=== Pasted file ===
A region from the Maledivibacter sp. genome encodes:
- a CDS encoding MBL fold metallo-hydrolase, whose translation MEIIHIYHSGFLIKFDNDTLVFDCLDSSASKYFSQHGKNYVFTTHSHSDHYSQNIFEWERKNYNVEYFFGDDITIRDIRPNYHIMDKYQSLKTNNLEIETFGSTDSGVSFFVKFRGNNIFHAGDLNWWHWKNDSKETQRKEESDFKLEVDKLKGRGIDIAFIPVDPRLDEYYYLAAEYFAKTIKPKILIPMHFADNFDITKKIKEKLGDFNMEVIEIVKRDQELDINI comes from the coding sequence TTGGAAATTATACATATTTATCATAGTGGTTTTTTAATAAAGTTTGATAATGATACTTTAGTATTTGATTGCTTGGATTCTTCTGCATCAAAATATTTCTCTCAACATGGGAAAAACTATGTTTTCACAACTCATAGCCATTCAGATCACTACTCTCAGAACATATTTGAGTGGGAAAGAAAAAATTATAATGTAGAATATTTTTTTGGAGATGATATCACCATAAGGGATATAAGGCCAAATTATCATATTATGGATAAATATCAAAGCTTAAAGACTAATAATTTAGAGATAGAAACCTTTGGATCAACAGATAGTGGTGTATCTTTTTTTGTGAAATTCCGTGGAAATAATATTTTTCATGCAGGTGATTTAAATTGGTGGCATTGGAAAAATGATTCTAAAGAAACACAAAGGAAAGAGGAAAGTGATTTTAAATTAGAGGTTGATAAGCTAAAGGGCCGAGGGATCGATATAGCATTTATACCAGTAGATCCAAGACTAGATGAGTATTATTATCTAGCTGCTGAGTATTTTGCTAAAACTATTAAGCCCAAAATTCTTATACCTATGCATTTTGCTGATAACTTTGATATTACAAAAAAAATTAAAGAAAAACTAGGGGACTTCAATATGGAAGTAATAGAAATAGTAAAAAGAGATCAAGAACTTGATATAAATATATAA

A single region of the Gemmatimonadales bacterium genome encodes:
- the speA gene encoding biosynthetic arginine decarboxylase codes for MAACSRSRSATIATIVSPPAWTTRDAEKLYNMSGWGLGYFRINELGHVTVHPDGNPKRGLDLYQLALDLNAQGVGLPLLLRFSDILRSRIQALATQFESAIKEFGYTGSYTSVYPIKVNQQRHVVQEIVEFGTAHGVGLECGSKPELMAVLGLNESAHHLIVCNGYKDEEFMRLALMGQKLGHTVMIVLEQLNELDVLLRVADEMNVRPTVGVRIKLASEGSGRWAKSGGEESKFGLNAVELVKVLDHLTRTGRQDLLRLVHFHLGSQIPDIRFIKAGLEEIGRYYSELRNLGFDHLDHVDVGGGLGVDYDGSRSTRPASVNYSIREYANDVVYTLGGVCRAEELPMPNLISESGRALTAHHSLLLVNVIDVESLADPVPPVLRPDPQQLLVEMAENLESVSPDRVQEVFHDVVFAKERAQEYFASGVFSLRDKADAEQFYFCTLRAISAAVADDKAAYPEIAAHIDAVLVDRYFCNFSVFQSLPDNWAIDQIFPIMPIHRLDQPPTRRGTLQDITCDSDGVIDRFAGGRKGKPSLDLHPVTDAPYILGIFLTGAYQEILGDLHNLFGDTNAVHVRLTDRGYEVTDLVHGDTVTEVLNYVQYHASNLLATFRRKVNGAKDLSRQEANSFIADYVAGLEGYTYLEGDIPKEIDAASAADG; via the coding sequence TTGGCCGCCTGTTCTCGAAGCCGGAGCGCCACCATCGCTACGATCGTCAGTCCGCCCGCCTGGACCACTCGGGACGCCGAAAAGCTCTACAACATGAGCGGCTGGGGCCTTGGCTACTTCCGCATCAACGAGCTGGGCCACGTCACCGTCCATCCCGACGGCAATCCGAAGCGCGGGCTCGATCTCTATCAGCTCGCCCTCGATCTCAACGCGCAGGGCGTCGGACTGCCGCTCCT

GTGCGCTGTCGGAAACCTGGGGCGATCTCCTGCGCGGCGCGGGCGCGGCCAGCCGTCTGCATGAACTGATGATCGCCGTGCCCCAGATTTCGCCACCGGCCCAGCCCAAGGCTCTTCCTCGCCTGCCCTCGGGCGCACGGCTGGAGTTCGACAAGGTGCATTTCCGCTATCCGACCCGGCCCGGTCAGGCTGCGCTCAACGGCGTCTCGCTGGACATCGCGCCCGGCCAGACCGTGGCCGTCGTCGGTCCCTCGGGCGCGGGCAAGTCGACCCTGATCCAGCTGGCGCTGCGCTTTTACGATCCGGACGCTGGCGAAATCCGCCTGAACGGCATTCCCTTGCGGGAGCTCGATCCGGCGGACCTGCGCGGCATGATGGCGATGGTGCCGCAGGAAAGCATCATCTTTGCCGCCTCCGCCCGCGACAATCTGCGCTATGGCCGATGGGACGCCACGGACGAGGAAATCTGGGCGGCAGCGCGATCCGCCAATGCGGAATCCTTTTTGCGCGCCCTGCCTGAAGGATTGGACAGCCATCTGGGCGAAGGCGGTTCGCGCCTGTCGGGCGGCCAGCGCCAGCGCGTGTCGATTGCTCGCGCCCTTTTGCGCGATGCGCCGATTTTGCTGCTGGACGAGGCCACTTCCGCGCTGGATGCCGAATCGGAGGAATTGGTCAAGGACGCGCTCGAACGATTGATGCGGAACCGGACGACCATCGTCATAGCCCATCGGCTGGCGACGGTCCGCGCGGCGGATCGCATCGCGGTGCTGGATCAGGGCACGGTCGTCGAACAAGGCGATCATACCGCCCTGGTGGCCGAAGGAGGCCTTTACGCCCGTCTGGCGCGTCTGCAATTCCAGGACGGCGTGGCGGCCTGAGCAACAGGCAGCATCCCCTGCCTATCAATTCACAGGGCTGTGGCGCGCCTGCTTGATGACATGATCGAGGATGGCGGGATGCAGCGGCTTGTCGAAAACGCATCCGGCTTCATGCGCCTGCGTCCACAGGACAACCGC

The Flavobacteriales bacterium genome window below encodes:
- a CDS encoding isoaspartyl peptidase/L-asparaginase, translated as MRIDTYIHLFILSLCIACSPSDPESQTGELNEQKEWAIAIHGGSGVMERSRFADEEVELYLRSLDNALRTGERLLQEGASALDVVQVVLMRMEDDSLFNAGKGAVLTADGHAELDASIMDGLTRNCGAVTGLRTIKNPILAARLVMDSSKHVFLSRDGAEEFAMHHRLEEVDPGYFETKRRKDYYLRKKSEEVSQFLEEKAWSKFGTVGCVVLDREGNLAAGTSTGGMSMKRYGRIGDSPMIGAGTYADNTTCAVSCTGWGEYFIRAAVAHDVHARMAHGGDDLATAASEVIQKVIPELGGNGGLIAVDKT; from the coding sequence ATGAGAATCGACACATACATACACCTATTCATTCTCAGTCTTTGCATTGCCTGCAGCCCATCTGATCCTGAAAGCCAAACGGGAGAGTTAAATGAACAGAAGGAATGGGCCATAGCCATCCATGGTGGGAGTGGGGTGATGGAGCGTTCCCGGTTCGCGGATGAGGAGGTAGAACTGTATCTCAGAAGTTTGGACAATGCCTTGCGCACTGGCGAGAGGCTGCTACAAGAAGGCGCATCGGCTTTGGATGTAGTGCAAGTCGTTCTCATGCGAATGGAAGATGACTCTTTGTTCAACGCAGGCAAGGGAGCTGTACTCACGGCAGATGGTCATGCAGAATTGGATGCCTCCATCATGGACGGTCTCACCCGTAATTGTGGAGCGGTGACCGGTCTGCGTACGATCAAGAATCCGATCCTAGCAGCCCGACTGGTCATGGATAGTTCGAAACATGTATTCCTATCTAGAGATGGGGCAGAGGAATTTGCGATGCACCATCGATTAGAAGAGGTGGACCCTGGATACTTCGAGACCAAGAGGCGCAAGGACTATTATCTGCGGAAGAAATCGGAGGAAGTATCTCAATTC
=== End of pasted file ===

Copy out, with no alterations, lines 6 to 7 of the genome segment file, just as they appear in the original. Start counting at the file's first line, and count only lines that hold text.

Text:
The Flavobacteriales bacterium genome window below encodes:
- a CDS encoding isoaspartyl peptidase/L-asparaginase, translated as MRIDTYIHLFILSLCIACSPSDPESQTGELNEQKEWAIAIHGGSGVMERSRFADEEVELYLRSLDNALRTGERLLQEGASALDVVQVVLMRMEDDSLFNAGKGAVLTADGHAELDASIMDGLTRNCGAVTGLRTIKNPILAARLVMDSSKHVFLSRDGAEEFAMHHRLEEVDPGYFETKRRKDYYLRKKSEEVSQFLEEKAWSKFGTVGCVVLDREGNLAAGTSTGGMSMKRYGRIGDSPMIGAGTYADNTTCAVSCTGWGEYFIRAAVAHDVHARMAHGGDDLATAASEVIQKVIPELGGNGGLIAVDKT; from the coding sequence ATGAGAATCGACACATACATACACCTATTCATTCTCAGTCTTTGCATTGCCTGCAGCCCATCTGATCCTGAAAGCCAAACGGGAGAGTTAAATGAACAGAAGGAATGGGCCATAGCCATCCATGGTGGGAGTGGGGTGATGGAGCGTTCCCGGTTCGCGGATGAGGAGGTAGAACTGTATCTCAGAAGTTTGGACAATGCCTTGCGCACTGGCGAGAGGCTGCTACAAGAAGGCGCATCGGCTTTGGATGTAGTGCAAGTCGTTCTCATGCGAATGGAAGATGACTCTTTGTTCAACGCAGGCAAGGGAGCTGTACTCACGGCAGATGGTCATGCAGAATTGGATGCCTCCATCATGGACGGTCTCACCCGTAATTGTGGAGCGGTGACCGGTCTGCGTACGATCAAGAATCCGATCCTAGCAGCCCGACTGGTCATGGATAGTTCGAAACATGTATTCCTATCTAGAGATGGGGCAGAGGAATTTGCGATGCACCATCGATTAGAAGAGGTGGACCCTGGATACTTCGAGACCAAGAGGCGCAAGGACTATTATCTGCGGAAGAAATCGGAGGAAGTATCTCAATTC